Managing Groups

A JIRA group is a convenient way to manage a collection of users. Users can belong to many groups. Groups are used throughout JIRA; for example, they can:

* Project roles are somewhat similar to groups, the main difference being that group membership is global whereas project role membership is project-specific.

On this page:

JIRA's default groups

When you install JIRA, three groups are automatically created:

Group

Description

jira-administrators

Typically contains people who are JIRA system administrators. By default, this group:

jira-developers

Typically contains people who perform work on issues. By default, this group:

  • is a member of the 'Developers' project role.
  • has the 'Browse Users', 'Create Shared Filter' and 'Manage Group Filter Subscriptions' global permissions.

jira-users

Typically contains every JIRA user in your system. By default, this group:

You can create and delete groups according to your organisation's requirements.

(info) Please Note: If you are using External User Management, you will not be able to create, delete or edit groups or group membership from within JIRA; and 'Automatic Group Membership' (see below) will not apply. However, you can still assign groups to project roles.

Viewing groups

To see what groups exist, and where they are used:

  1. Log in as a user with the 'JIRA Administrators' global permission.
  2. Choose > User Management. Select Groups to open the Groups page.
    (tick) Keyboard shortcut: g + g + start typing groups
  3. To see which permission schemes, email notification schemes, issue security levels and saved filters are using this group, click the group name.

Screenshot: the Group Browser

(info) Please Note: The 'Filter Group' form restricts the list of groups shown to those that match the 'Name Contains', with a specified maximum per page. Click the Filter button to refresh the list with the restricting filter.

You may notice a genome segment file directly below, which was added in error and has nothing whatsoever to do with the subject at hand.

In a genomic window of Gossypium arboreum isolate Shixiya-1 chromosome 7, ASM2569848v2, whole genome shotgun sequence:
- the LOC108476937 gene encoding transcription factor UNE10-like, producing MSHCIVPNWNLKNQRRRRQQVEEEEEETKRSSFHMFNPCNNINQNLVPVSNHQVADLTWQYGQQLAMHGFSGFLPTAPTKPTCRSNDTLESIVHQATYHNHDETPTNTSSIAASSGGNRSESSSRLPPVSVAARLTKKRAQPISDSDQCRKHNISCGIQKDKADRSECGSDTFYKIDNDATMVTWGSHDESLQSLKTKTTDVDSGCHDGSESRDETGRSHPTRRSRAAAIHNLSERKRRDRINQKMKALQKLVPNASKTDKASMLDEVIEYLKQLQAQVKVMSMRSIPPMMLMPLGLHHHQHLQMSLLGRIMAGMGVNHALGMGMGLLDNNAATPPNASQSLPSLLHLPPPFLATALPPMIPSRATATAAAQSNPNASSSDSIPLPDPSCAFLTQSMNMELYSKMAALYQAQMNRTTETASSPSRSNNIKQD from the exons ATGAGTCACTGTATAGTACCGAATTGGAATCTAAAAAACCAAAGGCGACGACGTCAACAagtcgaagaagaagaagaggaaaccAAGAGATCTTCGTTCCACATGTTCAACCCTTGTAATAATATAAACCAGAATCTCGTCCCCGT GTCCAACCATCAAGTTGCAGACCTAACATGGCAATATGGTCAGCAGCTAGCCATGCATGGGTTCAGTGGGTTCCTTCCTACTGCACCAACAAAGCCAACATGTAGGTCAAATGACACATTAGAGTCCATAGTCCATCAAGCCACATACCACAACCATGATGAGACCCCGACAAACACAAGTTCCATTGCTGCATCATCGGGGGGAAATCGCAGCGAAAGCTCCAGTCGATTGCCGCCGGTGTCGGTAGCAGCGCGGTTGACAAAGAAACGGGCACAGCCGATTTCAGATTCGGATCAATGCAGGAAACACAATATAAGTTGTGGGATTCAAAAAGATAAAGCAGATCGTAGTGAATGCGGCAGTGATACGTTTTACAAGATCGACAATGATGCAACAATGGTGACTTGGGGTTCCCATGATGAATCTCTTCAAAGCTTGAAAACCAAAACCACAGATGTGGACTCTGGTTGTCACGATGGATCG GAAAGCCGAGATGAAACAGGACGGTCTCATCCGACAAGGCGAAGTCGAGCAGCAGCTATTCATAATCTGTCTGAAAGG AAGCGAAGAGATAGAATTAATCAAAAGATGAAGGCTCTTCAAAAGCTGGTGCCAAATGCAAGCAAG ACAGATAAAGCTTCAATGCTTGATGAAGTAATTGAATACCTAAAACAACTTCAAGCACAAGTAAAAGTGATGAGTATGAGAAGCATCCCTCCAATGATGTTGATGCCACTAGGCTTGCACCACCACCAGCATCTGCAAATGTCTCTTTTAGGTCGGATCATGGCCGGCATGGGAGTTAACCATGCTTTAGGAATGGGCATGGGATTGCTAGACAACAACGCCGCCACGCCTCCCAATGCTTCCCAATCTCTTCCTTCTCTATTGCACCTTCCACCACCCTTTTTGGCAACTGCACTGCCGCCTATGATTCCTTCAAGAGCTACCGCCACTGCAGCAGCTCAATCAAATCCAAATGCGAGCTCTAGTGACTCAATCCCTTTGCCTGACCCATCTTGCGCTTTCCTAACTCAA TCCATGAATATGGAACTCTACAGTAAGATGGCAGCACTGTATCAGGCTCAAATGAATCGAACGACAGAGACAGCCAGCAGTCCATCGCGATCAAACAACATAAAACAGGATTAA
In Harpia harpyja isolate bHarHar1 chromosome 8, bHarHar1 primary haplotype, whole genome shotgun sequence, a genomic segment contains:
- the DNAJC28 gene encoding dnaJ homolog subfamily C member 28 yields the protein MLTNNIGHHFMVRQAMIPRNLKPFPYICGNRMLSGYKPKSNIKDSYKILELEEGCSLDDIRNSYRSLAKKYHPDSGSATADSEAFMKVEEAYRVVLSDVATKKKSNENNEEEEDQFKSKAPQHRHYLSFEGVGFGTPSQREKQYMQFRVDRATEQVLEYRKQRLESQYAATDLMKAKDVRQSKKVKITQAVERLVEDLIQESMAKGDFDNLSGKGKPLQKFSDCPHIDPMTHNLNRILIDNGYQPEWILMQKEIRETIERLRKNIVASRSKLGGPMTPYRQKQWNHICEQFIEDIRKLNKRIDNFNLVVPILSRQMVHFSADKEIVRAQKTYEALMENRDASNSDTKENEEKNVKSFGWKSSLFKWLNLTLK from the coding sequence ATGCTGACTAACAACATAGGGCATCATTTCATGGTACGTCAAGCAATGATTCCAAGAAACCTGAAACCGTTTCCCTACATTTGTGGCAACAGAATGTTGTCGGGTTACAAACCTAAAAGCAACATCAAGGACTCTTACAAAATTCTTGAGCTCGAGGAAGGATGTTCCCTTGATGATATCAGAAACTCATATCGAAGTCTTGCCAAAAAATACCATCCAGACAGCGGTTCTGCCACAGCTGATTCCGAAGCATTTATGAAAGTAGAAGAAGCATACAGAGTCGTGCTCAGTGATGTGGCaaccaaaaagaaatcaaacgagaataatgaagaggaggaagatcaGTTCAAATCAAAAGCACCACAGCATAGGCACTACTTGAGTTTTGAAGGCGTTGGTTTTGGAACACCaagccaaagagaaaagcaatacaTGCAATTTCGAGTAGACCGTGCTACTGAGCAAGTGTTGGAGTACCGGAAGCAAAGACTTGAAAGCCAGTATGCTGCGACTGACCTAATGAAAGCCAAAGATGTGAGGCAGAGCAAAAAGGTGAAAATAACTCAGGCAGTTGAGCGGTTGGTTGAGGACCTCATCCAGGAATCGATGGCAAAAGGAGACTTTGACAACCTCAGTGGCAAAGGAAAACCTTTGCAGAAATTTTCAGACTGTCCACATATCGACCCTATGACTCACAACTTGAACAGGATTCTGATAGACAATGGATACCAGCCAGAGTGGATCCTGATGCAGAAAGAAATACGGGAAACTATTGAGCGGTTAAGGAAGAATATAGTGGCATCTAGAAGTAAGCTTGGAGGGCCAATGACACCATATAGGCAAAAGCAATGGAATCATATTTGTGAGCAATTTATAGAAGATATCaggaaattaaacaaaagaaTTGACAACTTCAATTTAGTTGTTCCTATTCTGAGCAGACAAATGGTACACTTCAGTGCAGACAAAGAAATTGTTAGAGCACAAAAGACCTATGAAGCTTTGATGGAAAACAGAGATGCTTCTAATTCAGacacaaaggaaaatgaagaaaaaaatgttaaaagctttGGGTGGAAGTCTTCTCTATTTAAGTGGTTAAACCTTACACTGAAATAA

Adding a group

To create a group, enter the new group Name in the Add Group form in the Group Browser and click the Add Group button.

Deleting a group

Before deleting a group it is recommended that you check whether the group is being used by any permission schemes, email notification schemes, issue security levels or saved filters. See 'Viewing groups' (above).

To delete a group, click the Delete link for that group in the Group Browser. The confirmation screen that follows explains that users will be removed from the group through its deletion.

Be aware of the impact this may have on users in that group. For example, if that group membership was the sole conveyor of a permission for a user, then the user will no longer have that permission.

Editing group membership

To edit a group's membership, click the Edit Members link in the row for that group in the Group Browser. This takes you to a form allowing you to add users to or remove them from the group.

(info) Please Note:

  • If the group has the 'JIRA System Administrators' global permission, you cannot edit its membership unless you have the 'JIRA System Administrators' global permission.
  • If you have a user limited license (e.g. personal license) and have reached your user limit, you will not be able to assign any further users to groups with login permissions (i.e. jira-users permission) without first reducing the number of users with login permissions.

Automatic group membership

To automatically add newly-created users to a particular group, you can either:

Notes

  • Multiple user directories:
    You may define multiple user directories in JIRA, so that JIRA looks in more than one place for its users and groups. For example, you may use the default JIRA internal directory and also connect to an LDAP directory server. In such cases, you can define the directory order to determine where JIRA looks first when processing users and groups. Here is a summary of how the directory order affects the processing:
    • The order of the directories is the order in which they will be searched for users and groups.
    • Changes to users and groups will be made only in the first directory where the application has permission to make changes.

    See Managing Multiple Directories.


  • Nested groups:Some directory servers allow you to define a group as a member of another group. Groups in such a structure are called 'nested groups'. If you are using groups to manage permissions, you can create nested groups to allow inheritance of permissions from one group to its sub-groups. See Managing Nested Groups.

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